It ripped through the atmosphere at 19 kilometres per second and was equivalent to between 500,000 and 600,000 tons of TNT, scientists found.

People directly under the flight of the meteor were knocked off their feet and many others suffered sunburn or eye damage as they looked at the intense fireball.

A shockwave following the impact knocked out thousands of windows and destroyed parts of buildings, injuring anyone nearby with flying debris.

* This article was updated with information regarding the odds of the asteroid colliding with Earth

Register for free to continue reading

Registration is a free and easy way to support our truly independent journalism

By registering, you will also enjoy limited access to Premium articles, exclusive newsletters, commenting, and virtual events with our leading journalists

Please enter a valid email
Please enter a valid email
Must be at least 6 characters, include an upper and lower case character and a number
Must be at least 6 characters, include an upper and lower case character and a number
Must be at least 6 characters, include an upper and lower case character and a number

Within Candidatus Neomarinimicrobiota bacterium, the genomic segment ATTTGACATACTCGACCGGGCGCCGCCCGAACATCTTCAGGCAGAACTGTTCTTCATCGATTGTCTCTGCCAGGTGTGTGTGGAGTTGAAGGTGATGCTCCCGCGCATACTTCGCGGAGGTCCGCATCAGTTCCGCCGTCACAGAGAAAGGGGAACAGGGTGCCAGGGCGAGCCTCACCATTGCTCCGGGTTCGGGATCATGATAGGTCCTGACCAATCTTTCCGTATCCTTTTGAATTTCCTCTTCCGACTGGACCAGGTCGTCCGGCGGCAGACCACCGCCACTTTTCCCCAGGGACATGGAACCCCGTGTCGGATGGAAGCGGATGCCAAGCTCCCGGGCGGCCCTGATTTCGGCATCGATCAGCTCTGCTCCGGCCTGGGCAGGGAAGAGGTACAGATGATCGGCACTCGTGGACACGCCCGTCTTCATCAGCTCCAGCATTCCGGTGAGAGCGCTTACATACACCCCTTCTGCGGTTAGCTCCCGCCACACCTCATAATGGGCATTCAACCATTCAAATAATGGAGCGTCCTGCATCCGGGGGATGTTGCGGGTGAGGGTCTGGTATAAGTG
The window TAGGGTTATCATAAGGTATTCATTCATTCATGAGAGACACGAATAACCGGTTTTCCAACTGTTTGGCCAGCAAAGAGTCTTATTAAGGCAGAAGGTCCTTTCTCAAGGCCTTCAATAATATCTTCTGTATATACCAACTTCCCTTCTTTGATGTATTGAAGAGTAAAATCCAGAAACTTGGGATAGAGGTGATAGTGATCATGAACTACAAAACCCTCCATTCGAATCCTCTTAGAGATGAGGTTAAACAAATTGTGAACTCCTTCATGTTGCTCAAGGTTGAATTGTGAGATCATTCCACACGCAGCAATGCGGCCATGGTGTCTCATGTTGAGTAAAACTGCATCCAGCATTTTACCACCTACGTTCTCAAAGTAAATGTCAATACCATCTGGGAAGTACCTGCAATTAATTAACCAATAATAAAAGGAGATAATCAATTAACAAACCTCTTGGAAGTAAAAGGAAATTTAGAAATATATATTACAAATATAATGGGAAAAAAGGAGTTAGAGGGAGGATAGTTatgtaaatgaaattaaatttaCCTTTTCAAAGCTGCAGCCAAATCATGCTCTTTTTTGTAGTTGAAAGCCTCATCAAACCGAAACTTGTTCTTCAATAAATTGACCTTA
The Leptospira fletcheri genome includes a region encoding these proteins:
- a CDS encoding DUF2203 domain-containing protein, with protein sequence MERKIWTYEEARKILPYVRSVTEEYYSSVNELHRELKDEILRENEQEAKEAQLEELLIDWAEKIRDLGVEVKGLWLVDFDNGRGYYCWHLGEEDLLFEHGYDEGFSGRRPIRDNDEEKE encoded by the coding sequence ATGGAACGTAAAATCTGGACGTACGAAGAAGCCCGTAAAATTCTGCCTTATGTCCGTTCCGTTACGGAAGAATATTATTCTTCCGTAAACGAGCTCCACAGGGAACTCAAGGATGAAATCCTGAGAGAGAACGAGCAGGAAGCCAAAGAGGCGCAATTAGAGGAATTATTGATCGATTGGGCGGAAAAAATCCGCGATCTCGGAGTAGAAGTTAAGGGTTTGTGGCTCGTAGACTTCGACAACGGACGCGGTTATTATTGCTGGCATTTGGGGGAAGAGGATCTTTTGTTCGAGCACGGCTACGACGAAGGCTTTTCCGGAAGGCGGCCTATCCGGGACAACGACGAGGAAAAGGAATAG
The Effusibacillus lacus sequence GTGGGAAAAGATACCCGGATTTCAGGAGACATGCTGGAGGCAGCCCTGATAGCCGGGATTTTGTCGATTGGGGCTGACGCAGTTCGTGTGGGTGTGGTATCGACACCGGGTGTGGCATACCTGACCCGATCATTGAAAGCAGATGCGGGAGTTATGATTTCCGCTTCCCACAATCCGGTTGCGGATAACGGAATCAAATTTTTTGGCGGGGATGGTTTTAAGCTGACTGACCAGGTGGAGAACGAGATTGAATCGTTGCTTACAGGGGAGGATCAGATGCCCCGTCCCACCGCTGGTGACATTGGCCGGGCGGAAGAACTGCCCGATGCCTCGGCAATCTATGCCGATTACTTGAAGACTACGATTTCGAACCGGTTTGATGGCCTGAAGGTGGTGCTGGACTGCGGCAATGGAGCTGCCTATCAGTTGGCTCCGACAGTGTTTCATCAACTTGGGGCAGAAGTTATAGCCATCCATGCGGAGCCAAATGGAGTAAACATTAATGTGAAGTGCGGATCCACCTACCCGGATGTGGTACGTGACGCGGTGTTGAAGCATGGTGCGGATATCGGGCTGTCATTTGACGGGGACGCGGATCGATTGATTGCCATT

Please enter your first name
Special characters aren’t allowed
Please enter a name between 1 and 40 characters
Please enter your last name
Special characters aren’t allowed
Please enter a name between 1 and 40 characters
You must be over 18 years old to register
You must be over 18 years old to register
Opt-out-policy
You can opt-out at any time by signing in to your account to manage your preferences. Each email has a link to unsubscribe.

By clicking ‘Create my account’ you confirm that your data has been entered correctly and you have read and agree to our Terms of use, Cookie policy and Privacy notice.

This site is protected by reCAPTCHA and the Google Privacy policy and Terms of service apply.

Already have an account? sign in

By clicking ‘Register’ you confirm that your data has been entered correctly and you have read and agree to our Terms of use, Cookie policy and Privacy notice.

This site is protected by reCAPTCHA and the Google Privacy policy and Terms of service apply.

Register for free to continue reading

Registration is a free and easy way to support our truly independent journalism

By registering, you will also enjoy limited access to Premium articles, exclusive newsletters, commenting, and virtual events with our leading journalists

Already have an account? sign in

By clicking ‘Register’ you confirm that your data has been entered correctly and you have read and agree to our Terms of use, Cookie policy and Privacy notice.

This site is protected by reCAPTCHA and the Google Privacy policy and Terms of service apply.

Join our new commenting forum

Join thought-provoking conversations, follow other Independent readers and see their replies

Comments

Thank you for registering

Please refresh the page or navigate to another page on the site to be automatically logged inPlease refresh your browser to be logged in